I'm trying to make a Cuda application a little more dynamic by passing a value to the kernel which comes from command line arguments.

The application calls multiple kernels, and maximizes block and grid size as well. When I try running the application, these are the results I get:

  • Hard coded value: .96 seconds
  • Passing a value at kernel initialization: 3.48 seconds
  • Declaring a __device__ int, and setting it to the value: 3.48 seconds

Once the value is entered at execution time, it will remain constant for the remainder of the program.

The two 3.48 second times come from access to the variable itself. If I were to replace the variable with a hard-coded integer, the runtime gets cut drastically. This value is accessed very frequently, and I was wondering if there's a way to keep the speed similar to the hard coded value, but reduce the cost of accessing the variable. Is it possible to speed this up by using a variable?

Is 3.6x slower important? Sort-of. This is only a small set of something much larger.

Any help would be greatly appreciated.

*running 2.0 hardware.

Edit: Here's an example of the difference I'm experiencing:

#include "cuda_runtime.h"
#include "device_launch_parameters.h"
#include <stdio.h>
#include <ctime>

using namespace std;

clock_t start;

__device__ int x;

__global__ void setNum(int i)
        x = i;

__device__ void d_swap(int * a, int * b)
        int temp = *a;
        *a = *b;
        *b = temp;

__device__ void other(int n, int * vec)
        int i;
        for(i = 0; i < n; ++i) vec[i] = i;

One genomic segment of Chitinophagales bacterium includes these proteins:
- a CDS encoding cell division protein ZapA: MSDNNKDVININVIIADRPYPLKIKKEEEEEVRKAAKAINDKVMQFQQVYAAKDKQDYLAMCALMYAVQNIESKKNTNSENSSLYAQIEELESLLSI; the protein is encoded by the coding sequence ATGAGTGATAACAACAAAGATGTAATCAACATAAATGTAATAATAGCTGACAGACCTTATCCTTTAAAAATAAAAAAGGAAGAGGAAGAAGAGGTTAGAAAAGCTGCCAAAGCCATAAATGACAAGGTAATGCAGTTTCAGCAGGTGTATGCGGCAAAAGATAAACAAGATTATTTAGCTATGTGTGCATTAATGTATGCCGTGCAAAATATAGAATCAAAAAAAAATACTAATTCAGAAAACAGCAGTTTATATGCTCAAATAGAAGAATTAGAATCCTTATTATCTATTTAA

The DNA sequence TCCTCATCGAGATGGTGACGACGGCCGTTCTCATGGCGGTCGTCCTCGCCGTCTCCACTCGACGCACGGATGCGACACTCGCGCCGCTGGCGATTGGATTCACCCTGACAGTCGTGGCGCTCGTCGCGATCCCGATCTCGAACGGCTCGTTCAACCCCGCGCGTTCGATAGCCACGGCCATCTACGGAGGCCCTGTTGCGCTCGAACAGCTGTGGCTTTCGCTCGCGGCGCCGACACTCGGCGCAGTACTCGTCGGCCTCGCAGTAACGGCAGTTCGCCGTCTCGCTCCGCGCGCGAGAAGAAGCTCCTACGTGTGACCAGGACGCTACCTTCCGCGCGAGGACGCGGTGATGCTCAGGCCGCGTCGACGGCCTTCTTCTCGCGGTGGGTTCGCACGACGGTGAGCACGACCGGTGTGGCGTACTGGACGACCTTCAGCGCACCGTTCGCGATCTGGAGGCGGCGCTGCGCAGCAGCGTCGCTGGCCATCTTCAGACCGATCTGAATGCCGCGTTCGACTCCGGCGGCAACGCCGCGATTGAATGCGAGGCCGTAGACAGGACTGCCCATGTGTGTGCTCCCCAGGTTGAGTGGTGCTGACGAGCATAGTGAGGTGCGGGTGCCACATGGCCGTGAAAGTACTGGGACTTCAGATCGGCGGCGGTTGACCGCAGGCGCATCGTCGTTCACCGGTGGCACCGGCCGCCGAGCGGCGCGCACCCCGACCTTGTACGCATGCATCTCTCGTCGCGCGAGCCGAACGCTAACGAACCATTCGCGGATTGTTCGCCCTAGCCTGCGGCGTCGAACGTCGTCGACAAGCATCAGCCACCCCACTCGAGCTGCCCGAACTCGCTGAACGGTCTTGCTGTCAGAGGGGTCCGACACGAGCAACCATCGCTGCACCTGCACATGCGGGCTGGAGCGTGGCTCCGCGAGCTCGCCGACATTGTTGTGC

for (int j = 0; j < 5; j++)
                for(i = 1; i < n-1; ++i)
                        d_swap(&vec[i], &vec[i-1]);

__global__ void Pressure(int i)
        int a[12];
        other(x, a);

int main(int argc, char * argv[])
        if (argc != 2)
                fprintf(stderr,"Invalid number of arguments.\n");
        int num = atoi(argv[1]);

        cudaMemset(&x, num, sizeof(int));
        setNum<<< 1 , 1>>>( num );

        cudaError_t cuda_status = cudaDeviceSynchronize();
        if (cuda_status != cudaSuccess) {
                printf("No dice\n");
        int results = 0;
        cudaMemcpyFromSymbol(&results, x, sizeof(int));
        printf("Value of x: %i\n", results);

        start = clock();
        for (int i = 0; i < 8; i++)
                Pressure<<<65535, 1024>>>(i);
        cuda_status = cudaDeviceSynchronize();
        printf("Result: %f\n", (float)(clock()-start)/CLOCKS_PER_SEC);
        return 0;

Compiled with: nvcc -m64 -gencode arch=compute_20,code=sm_20 -o test test.cu

Run with: ./test 12 (12 sets the x variable)

Note the commented out block of code:

Running other(x, a);, I get 1.370000

Running other(12,a);, I get 0.020000

  • The kernel has no side effect so when the constant is hardcoded the compiler is able to determine that there are no operations and eliminate the full body of the kernel. When x is passed via a module device variable the compiler does not fully optimize the kernel. If the constant has a small range then you can easily implement this using function template specialization and use a jump table to launch the kernel. If the constant has a large dynamic range then you may want to write a kernel source template, use string replacement to update the value, and JIT the kernel at runtime. – Greg Smith Jul 24 '13 at 0:44
  • @GregSmith Thanks Greg, this is really helpful. – Clark Kent Jul 24 '13 at 12:24

You haven't shown your code, so my comments are necessarily general in nature.

Often, when we see large differences in execution time based on relatively small changes to a code, it's due to changes in what the compiler can optimize. So there are several things to consider: